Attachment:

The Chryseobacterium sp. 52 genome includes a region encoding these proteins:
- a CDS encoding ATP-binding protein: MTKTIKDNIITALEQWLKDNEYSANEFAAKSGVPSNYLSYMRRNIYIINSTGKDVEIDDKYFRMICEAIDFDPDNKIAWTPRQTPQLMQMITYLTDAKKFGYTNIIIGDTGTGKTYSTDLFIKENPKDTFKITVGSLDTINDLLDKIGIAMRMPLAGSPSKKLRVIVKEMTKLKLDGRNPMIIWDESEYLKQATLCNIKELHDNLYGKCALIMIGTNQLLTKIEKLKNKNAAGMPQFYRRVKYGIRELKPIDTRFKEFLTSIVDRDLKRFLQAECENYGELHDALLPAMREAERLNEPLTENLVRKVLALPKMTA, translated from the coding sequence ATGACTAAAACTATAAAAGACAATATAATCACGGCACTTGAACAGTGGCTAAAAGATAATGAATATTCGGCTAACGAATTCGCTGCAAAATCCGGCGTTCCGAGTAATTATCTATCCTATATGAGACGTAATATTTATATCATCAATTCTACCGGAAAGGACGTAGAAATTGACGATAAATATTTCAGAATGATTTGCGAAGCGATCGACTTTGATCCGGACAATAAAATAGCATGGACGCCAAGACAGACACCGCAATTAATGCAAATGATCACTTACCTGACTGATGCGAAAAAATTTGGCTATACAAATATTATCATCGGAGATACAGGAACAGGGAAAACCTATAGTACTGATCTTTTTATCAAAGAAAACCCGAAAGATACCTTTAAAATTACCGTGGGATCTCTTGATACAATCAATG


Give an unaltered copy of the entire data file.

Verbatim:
The Chryseobacterium sp. 52 genome includes a region encoding these proteins:
- a CDS encoding ATP-binding protein: MTKTIKDNIITALEQWLKDNEYSANEFAAKSGVPSNYLSYMRRNIYIINSTGKDVEIDDKYFRMICEAIDFDPDNKIAWTPRQTPQLMQMITYLTDAKKFGYTNIIIGDTGTGKTYSTDLFIKENPKDTFKITVGSLDTINDLLDKIGIAMRMPLAGSPSKKLRVIVKEMTKLKLDGRNPMIIWDESEYLKQATLCNIKELHDNLYGKCALIMIGTNQLLTKIEKLKNKNAAGMPQFYRRVKYGIRELKPIDTRFKEFLTSIVDRDLKRFLQAECENYGELHDALLPAMREAERLNEPLTENLVRKVLALPKMTA, translated from the coding sequence ATGACTAAAACTATAAAAGACAATATAATCACGGCACTTGAACAGTGGCTAAAAGATAATGAATATTCGGCTAACGAATTCGCTGCAAAATCCGGCGTTCCGAGTAATTATCTATCCTATATGAGACGTAATATTTATATCATCAATTCTACCGGAAAGGACGTAGAAATTGACGATAAATATTTCAGAATGATTTGCGAAGCGATCGACTTTGATCCGGACAATAAAATAGCATGGACGCCAAGACAGACACCGCAATTAATGCAAATGATCACTTACCTGACTGATGCGAAAAAATTTGGCTATACAAATATTATCATCGGAGATACAGGAACAGGGAAAACCTATAGTACTGATCTTTTTATCAAAGAAAACCCGAAAGATACCTTTAAAATTACCGTGGGATCTCTTGATACAATCAATG